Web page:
James joined the 88th Illinois Infantry in the late summer of 1862.  At that time, he was five feet four inches tall with fair skin, light hair and blue eyes.  As a private, his pay would have been about $13.00 per month.  Advanced pay and bonuses enticed people like him to enlist.

On September 4, 1862, the 88th Illinois was ordered to go to Louisville, Kentucky where they organized themselves with similar units from nearby states.  In October, the regiment saw battle in Kentucky and over the New Year holiday, it was fighting in Tennessee.  In September 1863, it was in Georgia and joined the Chickamauga campaign where James BRETT was taken prisoner on 20 September 1863, the second day of the Battle of Chickamauga, the last major Confederate victory.

The Civil War prison at Andersonville did not open until February 1864 so BRETT was held somewhere else before then.  Most Confederate prison camps were near the Confederate capitol, Richmond, Virginia, a location that was becoming less secure as union troops pressed south. In the early months, 400 prisoners a day were sent to Andersonville by train. A stockade fence enclosed about 16.5 acres, thought by the commanding officer to be enough room for 10,000 men.  By June, there were about 20,000 prisoners there, and it was decided to enlarge the space by 10 acres.  Over 33,000 prisoners were held in the bigger 26.5 acre prison camp by August, but James did not live to see this scene.  He died of scurvy on 25 July 1864 and was buried in grave number 3940, one of the 13,000 men who died during the fifteen months it operated. 

Overcrowding was not the only issue that made this camp a symbol for the atrocities visited on prisoners of war.  Lack of food and the means to cook and distribute it were contributing factors.  On the very day, James BRETT died, Andersonville’s commanding officer reported to his superiors that he had 29,400 prisoners, guarded by 2650 troops and 500 negroes and laborers and no rations. He was requesting that a ten day supply of food be on hand at all times, but the regular Confederate troops were rationed only one day in advance at that point so there was not going to happen. The camp did not have a central kitchen, although there was a bakery for a short time. The men were divided into smaller units or messes of about 90 men, and they were expected to cook their own food, but wood needed to do that was in short supply as well. As conditions in the South deteriorated, the grain or cornmeal given the inmates came with the husks still on it and is thought to have contributed to deaths from intestinal complaints such as dysentery and diarrhea.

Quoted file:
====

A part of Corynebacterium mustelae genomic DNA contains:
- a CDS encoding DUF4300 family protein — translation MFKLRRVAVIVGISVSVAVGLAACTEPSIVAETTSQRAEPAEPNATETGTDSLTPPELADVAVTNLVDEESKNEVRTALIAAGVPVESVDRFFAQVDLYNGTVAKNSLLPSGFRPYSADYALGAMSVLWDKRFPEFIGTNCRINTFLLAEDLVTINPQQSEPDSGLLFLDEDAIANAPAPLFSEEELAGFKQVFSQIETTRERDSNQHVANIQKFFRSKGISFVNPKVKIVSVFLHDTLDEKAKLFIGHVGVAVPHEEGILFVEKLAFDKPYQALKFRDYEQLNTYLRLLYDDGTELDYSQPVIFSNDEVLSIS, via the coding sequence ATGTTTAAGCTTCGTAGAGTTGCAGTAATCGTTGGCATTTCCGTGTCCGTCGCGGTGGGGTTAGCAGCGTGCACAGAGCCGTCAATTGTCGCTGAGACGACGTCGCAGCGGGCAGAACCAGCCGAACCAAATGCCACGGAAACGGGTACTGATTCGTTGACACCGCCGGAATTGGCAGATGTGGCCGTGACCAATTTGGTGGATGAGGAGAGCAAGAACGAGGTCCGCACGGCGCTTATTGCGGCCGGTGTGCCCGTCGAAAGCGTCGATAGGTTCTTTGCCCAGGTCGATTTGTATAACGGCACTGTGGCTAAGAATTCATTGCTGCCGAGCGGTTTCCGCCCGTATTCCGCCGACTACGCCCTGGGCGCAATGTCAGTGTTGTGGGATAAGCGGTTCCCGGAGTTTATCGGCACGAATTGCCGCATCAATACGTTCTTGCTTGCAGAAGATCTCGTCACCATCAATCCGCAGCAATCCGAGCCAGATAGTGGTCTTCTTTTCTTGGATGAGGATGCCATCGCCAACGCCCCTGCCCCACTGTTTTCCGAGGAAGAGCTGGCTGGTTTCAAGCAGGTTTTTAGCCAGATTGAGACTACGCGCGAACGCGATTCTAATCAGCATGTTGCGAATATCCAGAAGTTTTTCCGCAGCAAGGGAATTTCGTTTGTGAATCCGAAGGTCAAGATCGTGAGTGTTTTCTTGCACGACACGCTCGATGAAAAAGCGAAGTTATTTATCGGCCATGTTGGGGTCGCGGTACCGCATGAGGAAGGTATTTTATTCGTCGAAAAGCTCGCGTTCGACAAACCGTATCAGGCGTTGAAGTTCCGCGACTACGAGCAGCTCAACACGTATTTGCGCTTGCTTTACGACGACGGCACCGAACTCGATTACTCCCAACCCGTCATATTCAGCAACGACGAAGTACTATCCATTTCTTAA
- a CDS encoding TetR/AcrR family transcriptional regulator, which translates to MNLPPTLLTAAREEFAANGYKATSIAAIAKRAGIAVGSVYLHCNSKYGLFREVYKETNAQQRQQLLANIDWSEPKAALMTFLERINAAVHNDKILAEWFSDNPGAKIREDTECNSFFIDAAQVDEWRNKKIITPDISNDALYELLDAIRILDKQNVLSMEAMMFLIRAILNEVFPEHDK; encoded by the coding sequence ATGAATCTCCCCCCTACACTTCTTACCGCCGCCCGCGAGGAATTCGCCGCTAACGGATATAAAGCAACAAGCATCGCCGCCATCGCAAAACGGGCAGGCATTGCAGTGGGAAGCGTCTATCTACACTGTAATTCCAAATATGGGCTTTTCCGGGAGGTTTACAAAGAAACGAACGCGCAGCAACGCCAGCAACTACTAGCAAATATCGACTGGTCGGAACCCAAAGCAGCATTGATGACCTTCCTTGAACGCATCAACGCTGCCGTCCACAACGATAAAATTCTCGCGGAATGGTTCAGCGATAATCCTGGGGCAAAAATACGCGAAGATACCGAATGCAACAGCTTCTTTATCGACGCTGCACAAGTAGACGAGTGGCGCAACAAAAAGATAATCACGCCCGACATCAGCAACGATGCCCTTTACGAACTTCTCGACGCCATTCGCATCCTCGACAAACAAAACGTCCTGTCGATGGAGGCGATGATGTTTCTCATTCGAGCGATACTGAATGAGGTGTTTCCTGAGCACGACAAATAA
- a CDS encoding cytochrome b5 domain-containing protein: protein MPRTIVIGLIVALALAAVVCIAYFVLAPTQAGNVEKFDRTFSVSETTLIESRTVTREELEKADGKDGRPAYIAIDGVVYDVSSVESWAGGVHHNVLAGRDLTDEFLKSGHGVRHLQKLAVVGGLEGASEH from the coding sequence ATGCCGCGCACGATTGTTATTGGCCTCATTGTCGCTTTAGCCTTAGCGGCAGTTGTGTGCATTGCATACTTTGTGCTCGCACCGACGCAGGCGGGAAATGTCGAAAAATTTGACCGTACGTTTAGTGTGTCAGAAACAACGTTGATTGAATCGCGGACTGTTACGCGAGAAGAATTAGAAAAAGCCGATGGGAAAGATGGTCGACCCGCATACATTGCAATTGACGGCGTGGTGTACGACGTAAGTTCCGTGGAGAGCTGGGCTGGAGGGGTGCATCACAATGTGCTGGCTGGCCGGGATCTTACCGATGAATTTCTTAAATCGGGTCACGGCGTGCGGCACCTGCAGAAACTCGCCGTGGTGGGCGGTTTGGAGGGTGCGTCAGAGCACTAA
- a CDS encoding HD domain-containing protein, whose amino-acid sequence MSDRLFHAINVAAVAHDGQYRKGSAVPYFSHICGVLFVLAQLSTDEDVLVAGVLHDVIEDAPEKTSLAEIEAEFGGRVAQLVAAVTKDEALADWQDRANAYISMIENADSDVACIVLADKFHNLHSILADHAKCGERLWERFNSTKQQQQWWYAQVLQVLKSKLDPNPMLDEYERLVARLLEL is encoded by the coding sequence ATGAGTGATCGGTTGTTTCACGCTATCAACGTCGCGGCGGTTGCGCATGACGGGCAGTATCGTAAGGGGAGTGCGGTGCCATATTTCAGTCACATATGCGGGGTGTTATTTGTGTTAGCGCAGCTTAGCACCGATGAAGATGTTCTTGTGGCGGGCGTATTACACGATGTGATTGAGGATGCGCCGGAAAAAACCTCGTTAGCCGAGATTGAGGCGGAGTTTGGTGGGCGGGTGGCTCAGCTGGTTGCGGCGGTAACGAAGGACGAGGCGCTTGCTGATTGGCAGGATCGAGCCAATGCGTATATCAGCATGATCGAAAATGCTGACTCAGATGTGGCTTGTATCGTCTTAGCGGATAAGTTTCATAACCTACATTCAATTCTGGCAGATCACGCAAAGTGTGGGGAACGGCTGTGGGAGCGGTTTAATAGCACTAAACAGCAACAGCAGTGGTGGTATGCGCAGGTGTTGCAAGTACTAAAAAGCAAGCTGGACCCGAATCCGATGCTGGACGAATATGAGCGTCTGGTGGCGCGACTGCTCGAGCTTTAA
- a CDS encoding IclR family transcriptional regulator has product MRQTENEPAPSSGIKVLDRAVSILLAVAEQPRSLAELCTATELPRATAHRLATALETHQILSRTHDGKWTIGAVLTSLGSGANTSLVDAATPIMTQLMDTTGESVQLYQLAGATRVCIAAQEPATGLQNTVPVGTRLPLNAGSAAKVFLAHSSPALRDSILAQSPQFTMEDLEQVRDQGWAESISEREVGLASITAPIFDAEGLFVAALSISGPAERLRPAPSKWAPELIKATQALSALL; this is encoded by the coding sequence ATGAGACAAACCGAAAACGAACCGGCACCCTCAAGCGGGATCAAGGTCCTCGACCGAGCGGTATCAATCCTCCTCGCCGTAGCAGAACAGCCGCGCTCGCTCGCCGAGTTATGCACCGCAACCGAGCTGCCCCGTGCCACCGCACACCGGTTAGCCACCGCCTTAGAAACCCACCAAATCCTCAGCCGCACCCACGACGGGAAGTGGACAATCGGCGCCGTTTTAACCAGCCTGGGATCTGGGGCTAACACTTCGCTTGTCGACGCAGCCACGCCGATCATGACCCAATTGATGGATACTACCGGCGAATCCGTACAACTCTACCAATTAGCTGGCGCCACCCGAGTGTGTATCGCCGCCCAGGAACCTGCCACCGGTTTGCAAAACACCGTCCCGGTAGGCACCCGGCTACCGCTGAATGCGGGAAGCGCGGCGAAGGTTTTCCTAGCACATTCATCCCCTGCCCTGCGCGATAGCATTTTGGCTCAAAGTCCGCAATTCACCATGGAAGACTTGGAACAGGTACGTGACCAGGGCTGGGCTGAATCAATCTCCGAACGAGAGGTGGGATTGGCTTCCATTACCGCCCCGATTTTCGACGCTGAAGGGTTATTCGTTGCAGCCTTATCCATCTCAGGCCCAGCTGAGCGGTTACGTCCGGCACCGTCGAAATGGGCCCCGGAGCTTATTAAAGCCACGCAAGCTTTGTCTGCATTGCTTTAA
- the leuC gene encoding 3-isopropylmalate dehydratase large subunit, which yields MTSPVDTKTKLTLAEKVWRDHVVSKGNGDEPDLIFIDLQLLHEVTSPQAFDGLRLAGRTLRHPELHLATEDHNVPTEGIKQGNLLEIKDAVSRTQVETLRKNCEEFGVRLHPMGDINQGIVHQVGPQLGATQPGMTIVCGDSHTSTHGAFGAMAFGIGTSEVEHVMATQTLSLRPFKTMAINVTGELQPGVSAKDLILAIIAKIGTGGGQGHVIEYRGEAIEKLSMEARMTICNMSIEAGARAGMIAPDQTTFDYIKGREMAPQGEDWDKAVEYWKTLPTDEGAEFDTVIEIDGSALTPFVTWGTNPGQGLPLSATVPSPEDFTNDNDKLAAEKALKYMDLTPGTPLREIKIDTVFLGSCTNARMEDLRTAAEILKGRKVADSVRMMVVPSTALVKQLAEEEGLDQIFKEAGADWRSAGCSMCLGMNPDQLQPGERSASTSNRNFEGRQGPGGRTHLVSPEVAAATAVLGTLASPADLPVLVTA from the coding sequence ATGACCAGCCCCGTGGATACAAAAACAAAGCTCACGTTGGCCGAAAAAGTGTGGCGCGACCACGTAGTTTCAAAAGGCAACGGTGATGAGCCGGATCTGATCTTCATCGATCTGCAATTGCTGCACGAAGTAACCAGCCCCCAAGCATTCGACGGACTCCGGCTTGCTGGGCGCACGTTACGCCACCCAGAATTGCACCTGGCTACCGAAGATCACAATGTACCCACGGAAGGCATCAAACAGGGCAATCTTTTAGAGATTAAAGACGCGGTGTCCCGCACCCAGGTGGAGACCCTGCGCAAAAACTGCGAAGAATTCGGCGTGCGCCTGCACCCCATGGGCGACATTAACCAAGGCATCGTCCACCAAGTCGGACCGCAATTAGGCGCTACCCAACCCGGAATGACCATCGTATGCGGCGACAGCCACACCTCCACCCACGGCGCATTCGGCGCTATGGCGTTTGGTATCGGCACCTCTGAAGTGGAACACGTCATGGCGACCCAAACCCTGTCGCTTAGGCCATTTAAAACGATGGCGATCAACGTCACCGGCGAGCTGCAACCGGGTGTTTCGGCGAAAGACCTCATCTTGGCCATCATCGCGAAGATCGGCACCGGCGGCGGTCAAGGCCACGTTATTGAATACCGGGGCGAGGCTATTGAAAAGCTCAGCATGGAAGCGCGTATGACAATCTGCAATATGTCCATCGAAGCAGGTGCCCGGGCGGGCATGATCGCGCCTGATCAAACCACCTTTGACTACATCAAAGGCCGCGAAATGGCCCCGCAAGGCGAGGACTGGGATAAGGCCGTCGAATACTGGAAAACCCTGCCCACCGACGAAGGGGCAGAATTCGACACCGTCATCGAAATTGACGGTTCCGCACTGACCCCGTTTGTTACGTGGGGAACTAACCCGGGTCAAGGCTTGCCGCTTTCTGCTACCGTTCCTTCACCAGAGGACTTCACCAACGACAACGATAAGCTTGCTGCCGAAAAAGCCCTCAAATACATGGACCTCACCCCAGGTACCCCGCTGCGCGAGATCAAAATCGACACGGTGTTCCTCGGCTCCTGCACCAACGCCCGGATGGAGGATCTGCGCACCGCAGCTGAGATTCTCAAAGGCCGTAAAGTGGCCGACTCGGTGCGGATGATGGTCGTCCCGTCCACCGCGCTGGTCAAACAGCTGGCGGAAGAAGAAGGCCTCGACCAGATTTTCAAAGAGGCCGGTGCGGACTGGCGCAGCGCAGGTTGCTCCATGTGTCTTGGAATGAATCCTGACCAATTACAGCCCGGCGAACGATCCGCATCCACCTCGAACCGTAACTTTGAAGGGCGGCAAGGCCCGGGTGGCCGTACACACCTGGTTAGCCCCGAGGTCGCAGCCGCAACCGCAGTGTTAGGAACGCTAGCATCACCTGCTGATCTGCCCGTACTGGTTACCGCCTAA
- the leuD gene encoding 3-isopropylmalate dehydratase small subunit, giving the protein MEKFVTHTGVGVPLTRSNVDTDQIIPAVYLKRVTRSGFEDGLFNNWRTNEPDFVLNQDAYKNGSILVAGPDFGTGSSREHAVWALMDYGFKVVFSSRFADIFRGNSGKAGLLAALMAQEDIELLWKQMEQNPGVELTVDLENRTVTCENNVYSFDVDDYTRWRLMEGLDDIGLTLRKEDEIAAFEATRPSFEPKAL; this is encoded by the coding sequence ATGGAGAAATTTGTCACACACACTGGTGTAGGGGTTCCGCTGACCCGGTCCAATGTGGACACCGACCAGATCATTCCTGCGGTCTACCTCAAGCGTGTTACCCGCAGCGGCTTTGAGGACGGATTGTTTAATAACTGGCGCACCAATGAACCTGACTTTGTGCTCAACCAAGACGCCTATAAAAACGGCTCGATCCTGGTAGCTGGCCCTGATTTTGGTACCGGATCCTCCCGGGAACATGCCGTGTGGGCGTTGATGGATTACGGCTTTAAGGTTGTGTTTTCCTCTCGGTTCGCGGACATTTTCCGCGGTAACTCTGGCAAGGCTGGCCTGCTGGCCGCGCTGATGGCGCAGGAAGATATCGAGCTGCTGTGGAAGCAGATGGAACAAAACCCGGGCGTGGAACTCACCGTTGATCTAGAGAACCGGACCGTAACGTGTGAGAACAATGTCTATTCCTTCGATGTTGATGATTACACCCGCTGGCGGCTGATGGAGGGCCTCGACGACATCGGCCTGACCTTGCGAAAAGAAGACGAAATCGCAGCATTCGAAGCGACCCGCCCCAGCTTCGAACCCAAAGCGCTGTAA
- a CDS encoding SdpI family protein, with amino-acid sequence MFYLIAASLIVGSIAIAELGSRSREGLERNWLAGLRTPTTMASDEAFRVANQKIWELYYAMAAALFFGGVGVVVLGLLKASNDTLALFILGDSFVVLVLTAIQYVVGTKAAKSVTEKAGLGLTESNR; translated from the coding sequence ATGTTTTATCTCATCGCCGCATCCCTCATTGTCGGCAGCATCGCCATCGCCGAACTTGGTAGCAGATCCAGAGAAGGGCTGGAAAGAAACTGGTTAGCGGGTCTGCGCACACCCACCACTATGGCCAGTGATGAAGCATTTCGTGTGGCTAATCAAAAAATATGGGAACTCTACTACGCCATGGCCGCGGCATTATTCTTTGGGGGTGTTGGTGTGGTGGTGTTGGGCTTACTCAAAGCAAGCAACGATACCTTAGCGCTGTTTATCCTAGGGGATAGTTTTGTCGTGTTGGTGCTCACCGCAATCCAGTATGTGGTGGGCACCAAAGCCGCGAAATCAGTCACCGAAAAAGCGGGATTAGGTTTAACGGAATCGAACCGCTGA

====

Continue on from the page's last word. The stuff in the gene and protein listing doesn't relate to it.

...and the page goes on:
Northern General Sherman occupied nearby Atlanta, GA in September so the rebel army began moving prisoners from the camp, and there were some signs of better treatment.  Before Christmas, they began to move some men back, and the prisoners numbered about 5000 until the end of the war in April 1865.

After the war, Thomas BRETT moved back to Niagara County, NY and died at the home of one of his daughters, Rachel BARKER, on 11 March 1875.  His second son, Thomas Haylett BRETT lived in Ingham County, MI from at least 1870 onward.  James’ widow, Marie, remarried James CLOKE on Christmas Day, 1870 and had five more children. 

*The ship’s passengers included: Thomas BRETT; his two sons, Thomas Haylett and James; his daughters, Eliza BRETT and Hannah BRETT PARSONS; Hannah’s husband, John PARSONS; Hannah’s children, John H. PARSONS, Ben PARSONS, and Rosetta PARSONS.

(A version of this post was printed in the Norfolk Ancestor,  Volume 7, Part 2, June 2010.)